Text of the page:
Pain in a little boy's eyes that has to watch someone he loves suffer with PTSD (picture courtesy of easyreadsystem.com)

Picture courtesy of photo bucket

The look of a wife or mother that feels helpless in helping their child or spouse (picture courtesy of urbanchristiannews.com)

Wednesday, January 8, 2014

When a Heart Breaks

I had the honor (I guess you can call it that) to chat with a mom who lost her son to PTSD recently.  I know right where she is right now.  She is in a fog.  She is just going through the motions of life and probably not even sure how she got from point A to point B at times.  My heart breaks for her.
I've been doing some research and reading and studying anything I can get my hands on about PTSD so I can hopefully be of some help to these young men that are now my bonus sons.  One of the things that I've learned is that it is common amongst almost all of them is that these young men and women don't really know the words they need to use to express what they are going through.  They can't really tell you what is wrong and for the most part, they have been taught to be so tough that asking for help when things just don't feel quite right would be a sign of weakness to them.
I would like to take a moment here to speak to those young men and women that might (hopefully) be reading this.  It is never a sign of weakness for you to ask for help or merely tell someone close to you that you don't know what it is, but you just don't feel quite right or quite yourself.  This is the first step to healing and getting the help you need to live a full and successful life.  You can't do this on your own.  I would also like so say that your family sees a difference in you at times, but they don't know how to help or how much to step in.  Give them permission to love you enough to help you.  That's all they want to do.
I can't speak for other people, but as a mom, it is hard to watch your child struggle and not know what to do or knowing you can't do anything to help them.  It's a terrible place to be as a parent so help them out by letting them in.
As a parent, you can't always know what is going on with your child inside their minds and hearts.  They have seen and experienced things in their short lives that most of us will never experience or understand.  They probably don't even understand it themselves so how could we/you possibly understand.
All we can do is be there for them and let them know that it's ok and that there isn't anything you wouldn't do for them.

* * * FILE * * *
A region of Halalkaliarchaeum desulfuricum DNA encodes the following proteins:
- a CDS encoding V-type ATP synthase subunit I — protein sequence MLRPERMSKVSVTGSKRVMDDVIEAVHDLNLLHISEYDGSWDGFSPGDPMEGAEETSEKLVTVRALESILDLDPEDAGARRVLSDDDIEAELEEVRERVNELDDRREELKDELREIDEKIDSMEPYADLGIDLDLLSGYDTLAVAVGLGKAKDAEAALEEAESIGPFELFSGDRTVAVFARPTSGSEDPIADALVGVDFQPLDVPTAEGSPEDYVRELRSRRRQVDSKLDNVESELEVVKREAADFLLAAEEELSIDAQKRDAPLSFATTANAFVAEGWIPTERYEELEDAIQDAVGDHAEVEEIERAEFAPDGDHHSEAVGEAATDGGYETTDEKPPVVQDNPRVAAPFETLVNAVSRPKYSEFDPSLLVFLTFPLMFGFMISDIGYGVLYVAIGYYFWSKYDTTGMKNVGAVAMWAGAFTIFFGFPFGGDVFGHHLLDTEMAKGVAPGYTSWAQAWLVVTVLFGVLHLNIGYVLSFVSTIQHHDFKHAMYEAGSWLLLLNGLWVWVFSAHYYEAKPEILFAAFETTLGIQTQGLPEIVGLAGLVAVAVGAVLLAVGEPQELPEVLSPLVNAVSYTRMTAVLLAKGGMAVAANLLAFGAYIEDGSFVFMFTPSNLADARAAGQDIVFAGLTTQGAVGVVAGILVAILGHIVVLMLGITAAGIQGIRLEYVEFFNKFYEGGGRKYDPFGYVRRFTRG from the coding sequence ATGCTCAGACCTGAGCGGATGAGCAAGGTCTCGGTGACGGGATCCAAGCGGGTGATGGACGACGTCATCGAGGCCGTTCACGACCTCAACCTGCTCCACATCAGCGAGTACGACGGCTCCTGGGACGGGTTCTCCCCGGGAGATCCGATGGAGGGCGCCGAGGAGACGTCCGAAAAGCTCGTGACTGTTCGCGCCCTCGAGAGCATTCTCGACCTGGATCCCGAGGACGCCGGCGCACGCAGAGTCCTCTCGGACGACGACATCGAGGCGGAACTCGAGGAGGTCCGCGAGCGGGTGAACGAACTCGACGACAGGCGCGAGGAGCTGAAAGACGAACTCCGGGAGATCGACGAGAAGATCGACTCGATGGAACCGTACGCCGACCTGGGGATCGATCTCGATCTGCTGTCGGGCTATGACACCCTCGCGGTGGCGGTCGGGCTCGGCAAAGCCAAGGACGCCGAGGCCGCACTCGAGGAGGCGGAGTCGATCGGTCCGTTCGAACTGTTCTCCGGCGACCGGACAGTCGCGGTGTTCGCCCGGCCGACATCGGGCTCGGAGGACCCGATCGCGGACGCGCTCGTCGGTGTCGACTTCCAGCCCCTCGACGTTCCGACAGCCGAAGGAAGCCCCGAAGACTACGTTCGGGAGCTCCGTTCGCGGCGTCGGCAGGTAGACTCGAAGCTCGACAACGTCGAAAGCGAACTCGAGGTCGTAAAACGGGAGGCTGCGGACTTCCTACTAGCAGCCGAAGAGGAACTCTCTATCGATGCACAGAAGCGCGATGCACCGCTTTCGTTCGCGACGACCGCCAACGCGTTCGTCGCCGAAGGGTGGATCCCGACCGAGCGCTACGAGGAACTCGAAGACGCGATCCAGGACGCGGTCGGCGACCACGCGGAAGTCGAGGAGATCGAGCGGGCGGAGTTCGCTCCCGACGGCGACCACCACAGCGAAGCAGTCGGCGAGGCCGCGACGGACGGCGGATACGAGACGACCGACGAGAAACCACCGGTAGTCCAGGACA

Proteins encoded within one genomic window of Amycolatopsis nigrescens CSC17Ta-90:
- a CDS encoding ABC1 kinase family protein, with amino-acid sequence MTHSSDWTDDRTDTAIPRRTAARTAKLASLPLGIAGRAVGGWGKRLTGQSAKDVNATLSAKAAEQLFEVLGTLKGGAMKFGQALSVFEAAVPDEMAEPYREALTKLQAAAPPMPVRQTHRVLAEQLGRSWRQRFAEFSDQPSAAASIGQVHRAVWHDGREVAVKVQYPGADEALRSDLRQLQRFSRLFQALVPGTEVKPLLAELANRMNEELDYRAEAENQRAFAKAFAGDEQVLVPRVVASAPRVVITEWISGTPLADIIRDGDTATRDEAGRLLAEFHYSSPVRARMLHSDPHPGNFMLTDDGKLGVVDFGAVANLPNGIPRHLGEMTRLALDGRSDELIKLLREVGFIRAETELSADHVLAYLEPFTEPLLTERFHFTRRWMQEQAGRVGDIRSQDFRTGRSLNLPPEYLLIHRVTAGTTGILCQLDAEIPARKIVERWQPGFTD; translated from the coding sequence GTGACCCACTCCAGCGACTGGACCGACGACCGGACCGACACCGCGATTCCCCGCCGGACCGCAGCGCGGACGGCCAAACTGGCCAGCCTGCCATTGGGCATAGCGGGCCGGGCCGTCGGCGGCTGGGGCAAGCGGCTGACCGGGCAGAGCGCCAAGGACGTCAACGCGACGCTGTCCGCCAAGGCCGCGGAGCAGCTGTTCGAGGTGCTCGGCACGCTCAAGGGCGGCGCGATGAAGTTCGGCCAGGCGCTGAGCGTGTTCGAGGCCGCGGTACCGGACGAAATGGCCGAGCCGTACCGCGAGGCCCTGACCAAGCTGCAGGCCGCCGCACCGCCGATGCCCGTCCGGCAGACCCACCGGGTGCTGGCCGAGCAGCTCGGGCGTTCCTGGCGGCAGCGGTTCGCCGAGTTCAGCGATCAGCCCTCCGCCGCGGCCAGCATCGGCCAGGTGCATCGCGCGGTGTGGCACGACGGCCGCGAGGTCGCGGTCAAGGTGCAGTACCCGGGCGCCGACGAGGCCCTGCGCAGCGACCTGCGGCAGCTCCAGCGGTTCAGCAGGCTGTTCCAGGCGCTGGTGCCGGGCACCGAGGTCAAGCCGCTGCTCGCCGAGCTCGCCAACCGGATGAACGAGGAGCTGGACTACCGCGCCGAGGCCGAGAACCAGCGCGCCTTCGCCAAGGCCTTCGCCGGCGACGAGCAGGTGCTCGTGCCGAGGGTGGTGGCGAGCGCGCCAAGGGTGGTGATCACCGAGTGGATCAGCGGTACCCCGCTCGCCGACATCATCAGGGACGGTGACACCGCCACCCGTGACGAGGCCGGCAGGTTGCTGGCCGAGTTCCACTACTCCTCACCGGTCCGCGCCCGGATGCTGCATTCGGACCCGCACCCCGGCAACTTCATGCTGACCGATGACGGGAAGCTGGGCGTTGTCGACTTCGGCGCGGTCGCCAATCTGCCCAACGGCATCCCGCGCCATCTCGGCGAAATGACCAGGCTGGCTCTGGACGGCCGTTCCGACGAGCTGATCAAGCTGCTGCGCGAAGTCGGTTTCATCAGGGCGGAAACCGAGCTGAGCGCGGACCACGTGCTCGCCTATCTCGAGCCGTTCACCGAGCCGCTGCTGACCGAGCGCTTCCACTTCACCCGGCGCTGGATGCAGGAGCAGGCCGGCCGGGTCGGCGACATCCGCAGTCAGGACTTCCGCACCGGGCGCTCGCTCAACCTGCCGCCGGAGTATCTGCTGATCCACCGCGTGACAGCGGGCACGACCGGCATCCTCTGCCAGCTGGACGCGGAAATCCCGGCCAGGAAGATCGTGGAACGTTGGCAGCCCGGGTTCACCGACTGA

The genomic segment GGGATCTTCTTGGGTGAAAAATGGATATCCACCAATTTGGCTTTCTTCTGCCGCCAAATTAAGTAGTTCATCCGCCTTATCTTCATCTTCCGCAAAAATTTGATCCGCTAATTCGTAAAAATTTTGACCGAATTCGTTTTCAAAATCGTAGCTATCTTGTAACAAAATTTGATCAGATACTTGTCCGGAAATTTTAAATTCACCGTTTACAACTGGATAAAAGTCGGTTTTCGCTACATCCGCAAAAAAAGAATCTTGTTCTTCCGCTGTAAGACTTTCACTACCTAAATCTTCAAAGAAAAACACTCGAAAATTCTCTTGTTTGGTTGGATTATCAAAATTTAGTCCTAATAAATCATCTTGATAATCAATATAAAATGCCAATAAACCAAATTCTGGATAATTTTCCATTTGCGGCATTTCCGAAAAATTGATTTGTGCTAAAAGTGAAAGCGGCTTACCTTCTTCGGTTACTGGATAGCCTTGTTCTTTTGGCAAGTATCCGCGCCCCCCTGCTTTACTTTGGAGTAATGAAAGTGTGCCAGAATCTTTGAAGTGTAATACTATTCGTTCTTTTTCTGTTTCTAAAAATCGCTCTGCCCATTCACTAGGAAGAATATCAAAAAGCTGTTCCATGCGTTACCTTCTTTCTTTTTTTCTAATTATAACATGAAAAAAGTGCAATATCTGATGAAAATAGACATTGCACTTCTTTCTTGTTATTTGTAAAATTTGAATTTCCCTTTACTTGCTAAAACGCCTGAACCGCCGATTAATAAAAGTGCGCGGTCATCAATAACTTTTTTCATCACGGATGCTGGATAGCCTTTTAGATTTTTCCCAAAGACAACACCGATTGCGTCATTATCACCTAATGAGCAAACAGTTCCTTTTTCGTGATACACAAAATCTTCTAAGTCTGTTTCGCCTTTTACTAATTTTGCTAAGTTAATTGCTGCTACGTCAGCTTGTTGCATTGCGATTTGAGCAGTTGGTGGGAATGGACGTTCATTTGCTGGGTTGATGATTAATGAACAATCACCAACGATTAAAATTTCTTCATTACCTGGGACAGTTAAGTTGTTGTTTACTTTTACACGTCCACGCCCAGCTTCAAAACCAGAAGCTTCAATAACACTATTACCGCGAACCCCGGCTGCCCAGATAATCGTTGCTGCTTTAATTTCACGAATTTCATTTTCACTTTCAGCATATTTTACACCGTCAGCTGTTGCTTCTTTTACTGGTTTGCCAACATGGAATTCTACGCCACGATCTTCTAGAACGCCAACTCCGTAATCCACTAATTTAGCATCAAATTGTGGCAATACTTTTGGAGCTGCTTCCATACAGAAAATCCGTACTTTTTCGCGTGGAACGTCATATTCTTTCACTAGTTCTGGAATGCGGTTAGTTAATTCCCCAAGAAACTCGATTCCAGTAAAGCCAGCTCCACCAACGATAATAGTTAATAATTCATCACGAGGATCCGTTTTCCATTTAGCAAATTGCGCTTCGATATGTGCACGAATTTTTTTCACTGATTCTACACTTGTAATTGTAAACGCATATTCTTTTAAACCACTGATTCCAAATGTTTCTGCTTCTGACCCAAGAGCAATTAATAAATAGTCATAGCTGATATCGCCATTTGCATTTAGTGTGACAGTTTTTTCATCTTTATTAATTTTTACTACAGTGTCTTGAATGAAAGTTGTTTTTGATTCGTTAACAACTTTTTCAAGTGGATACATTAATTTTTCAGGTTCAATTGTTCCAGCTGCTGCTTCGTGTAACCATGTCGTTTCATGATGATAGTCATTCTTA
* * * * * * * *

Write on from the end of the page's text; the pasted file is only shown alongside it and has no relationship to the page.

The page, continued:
The other thing I have noticed is these young men and women are more likely to reach out to each other before even family.  I believe they do this because they know they are the only ones that really get what they are going through as they lived it with them.  I would encourage you guys, if one of your brothers comes to you and shares their heart with you and you believe it is enough that they need to speak to someone professional, try to find a way to let someone know.  We don't want to see any other family lose a child because of this war either in action or as a result of this silent disease PTSD.  
I also believe in my heart that these young men and women worry more about being a burden on their loved ones and I think that too keeps them from sharing.  In addition, I have to believe they don't discuss their experience of war with most (if anyone) people, because they don't want to re-live that experience and maybe they are afraid if they talk about it, it will become too real again.  
I'm not an expert by any means and I'm certainly not a very intelligent person, but I love these boys my son served with and I have watched and listened to them and I have a true burden on my heart to help them and the parents of our fallen heroes that won't allow me to stop thinking about this.  I need to do something, but I don't know what.  I can promise you that I will do all I can to figure that out and to promise to do all I can to make sure there is a difference made even if it is just one person.
If you are a parent of a service member, you know how tight this band of brothers is and I for one love seeing that closeness.  Here is a picture that was taken in CA after a much needed cookout with Tebo, myself, and just some of our new bonus kids and while they aren't all in this picture, I believe this picture gives you a glimpse into how much they love each other and I believe it is a love that will carry on for the rest of their lives.  Enjoy these smiles.  I know I do every day.
The Mountain Dew Gang.  :)  5-25-11 in CA at Camp Pendleton
Most everyone wearing a Mountain Dew t-shirt in honor of Chad!

He sure loved this t-shirt...  :)